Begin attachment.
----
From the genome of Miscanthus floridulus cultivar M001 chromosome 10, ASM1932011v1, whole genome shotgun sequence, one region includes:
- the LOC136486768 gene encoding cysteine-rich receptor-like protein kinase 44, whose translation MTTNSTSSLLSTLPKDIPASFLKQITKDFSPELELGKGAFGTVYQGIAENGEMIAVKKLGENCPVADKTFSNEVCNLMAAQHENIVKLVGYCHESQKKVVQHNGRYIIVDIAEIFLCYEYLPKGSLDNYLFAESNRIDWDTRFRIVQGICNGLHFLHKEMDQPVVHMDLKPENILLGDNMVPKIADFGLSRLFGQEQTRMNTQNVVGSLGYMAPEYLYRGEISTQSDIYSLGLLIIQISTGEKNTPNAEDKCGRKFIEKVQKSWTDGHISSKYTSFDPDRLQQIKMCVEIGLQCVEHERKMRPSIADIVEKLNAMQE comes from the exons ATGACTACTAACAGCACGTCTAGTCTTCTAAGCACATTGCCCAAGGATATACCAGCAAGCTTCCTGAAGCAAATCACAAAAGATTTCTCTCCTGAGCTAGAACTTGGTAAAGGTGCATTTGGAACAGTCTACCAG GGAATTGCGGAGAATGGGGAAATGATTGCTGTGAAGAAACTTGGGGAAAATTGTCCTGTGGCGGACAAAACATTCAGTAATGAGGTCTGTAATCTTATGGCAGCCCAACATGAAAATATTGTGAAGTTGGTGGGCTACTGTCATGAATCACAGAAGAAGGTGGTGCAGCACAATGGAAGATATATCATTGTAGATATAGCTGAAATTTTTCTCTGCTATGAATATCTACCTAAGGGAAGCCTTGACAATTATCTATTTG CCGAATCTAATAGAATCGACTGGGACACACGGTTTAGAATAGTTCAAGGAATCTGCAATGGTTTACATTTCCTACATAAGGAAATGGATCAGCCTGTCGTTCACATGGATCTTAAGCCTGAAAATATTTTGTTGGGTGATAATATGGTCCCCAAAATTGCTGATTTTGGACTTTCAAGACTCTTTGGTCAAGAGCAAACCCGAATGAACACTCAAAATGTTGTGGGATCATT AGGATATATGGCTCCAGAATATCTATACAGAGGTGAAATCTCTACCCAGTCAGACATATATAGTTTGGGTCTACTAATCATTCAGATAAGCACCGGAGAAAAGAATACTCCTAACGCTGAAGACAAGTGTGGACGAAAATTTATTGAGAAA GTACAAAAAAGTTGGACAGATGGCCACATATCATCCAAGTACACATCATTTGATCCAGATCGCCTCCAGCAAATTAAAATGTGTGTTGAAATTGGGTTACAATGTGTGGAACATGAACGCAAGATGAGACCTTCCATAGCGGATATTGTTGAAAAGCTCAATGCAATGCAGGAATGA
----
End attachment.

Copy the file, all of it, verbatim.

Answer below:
From the genome of Miscanthus floridulus cultivar M001 chromosome 10, ASM1932011v1, whole genome shotgun sequence, one region includes:
- the LOC136486768 gene encoding cysteine-rich receptor-like protein kinase 44, whose translation MTTNSTSSLLSTLPKDIPASFLKQITKDFSPELELGKGAFGTVYQGIAENGEMIAVKKLGENCPVADKTFSNEVCNLMAAQHENIVKLVGYCHESQKKVVQHNGRYIIVDIAEIFLCYEYLPKGSLDNYLFAESNRIDWDTRFRIVQGICNGLHFLHKEMDQPVVHMDLKPENILLGDNMVPKIADFGLSRLFGQEQTRMNTQNVVGSLGYMAPEYLYRGEISTQSDIYSLGLLIIQISTGEKNTPNAEDKCGRKFIEKVQKSWTDGHISSKYTSFDPDRLQQIKMCVEIGLQCVEHERKMRPSIADIVEKLNAMQE comes from the exons ATGACTACTAACAGCACGTCTAGTCTTCTAAGCACATTGCCCAAGGATATACCAGCAAGCTTCCTGAAGCAAATCACAAAAGATTTCTCTCCTGAGCTAGAACTTGGTAAAGGTGCATTTGGAACAGTCTACCAG GGAATTGCGGAGAATGGGGAAATGATTGCTGTGAAGAAACTTGGGGAAAATTGTCCTGTGGCGGACAAAACATTCAGTAATGAGGTCTGTAATCTTATGGCAGCCCAACATGAAAATATTGTGAAGTTGGTGGGCTACTGTCATGAATCACAGAAGAAGGTGGTGCAGCACAATGGAAGATATATCATTGTAGATATAGCTGAAATTTTTCTCTGCTATGAATATCTACCTAAGGGAAGCCTTGACAATTATCTATTTG CCGAATCTAATAGAATCGACTGGGACACACGGTTTAGAATAGTTCAAGGAATCTGCAATGGTTTACATTTCCTACATAAGGAAATGGATCAGCCTGTCGTTCACATGGATCTTAAGCCTGAAAATATTTTGTTGGGTGATAATATGGTCCCCAAAATTGCTGATTTTGGACTTTCAAGACTCTTTGGTCAAGAGCAAACCCGAATGAACACTCAAAATGTTGTGGGATCATT AGGATATATGGCTCCAGAATATCTATACAGAGGTGAAATCTCTACCCAGTCAGACATATATAGTTTGGGTCTACTAATCATTCAGATAAGCACCGGAGAAAAGAATACTCCTAACGCTGAAGACAAGTGTGGACGAAAATTTATTGAGAAA GTACAAAAAAGTTGGACAGATGGCCACATATCATCCAAGTACACATCATTTGATCCAGATCGCCTCCAGCAAATTAAAATGTGTGTTGAAATTGGGTTACAATGTGTGGAACATGAACGCAAGATGAGACCTTCCATAGCGGATATTGTTGAAAAGCTCAATGCAATGCAGGAATGA